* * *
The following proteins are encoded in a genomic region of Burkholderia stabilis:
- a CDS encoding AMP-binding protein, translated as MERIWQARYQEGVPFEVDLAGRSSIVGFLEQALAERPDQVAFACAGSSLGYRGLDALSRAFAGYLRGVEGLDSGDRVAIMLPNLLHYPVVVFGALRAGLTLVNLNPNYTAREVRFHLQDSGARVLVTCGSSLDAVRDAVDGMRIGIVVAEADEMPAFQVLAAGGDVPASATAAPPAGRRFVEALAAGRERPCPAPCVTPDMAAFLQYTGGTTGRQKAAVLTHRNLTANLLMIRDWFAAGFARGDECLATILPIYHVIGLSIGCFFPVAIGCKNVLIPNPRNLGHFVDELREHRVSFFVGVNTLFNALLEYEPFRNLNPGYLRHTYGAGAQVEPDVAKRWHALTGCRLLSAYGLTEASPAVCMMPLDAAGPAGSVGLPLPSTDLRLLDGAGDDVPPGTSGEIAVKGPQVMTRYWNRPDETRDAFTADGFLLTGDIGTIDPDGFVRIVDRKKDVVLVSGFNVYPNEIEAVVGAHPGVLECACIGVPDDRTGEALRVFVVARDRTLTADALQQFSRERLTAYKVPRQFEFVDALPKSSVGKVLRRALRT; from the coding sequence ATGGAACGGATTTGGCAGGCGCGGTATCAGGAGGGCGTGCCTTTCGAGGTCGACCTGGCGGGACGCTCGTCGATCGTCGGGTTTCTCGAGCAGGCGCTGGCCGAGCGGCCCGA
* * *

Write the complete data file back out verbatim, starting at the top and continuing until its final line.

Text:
The following proteins are encoded in a genomic region of Burkholderia stabilis:
- a CDS encoding AMP-binding protein, translated as MERIWQARYQEGVPFEVDLAGRSSIVGFLEQALAERPDQVAFACAGSSLGYRGLDALSRAFAGYLRGVEGLDSGDRVAIMLPNLLHYPVVVFGALRAGLTLVNLNPNYTAREVRFHLQDSGARVLVTCGSSLDAVRDAVDGMRIGIVVAEADEMPAFQVLAAGGDVPASATAAPPAGRRFVEALAAGRERPCPAPCVTPDMAAFLQYTGGTTGRQKAAVLTHRNLTANLLMIRDWFAAGFARGDECLATILPIYHVIGLSIGCFFPVAIGCKNVLIPNPRNLGHFVDELREHRVSFFVGVNTLFNALLEYEPFRNLNPGYLRHTYGAGAQVEPDVAKRWHALTGCRLLSAYGLTEASPAVCMMPLDAAGPAGSVGLPLPSTDLRLLDGAGDDVPPGTSGEIAVKGPQVMTRYWNRPDETRDAFTADGFLLTGDIGTIDPDGFVRIVDRKKDVVLVSGFNVYPNEIEAVVGAHPGVLECACIGVPDDRTGEALRVFVVARDRTLTADALQQFSRERLTAYKVPRQFEFVDALPKSSVGKVLRRALRT; from the coding sequence ATGGAACGGATTTGGCAGGCGCGGTATCAGGAGGGCGTGCCTTTCGAGGTCGACCTGGCGGGACGCTCGTCGATCGTCGGGTTTCTCGAGCAGGCGCTGGCCGAGCGGCCCGA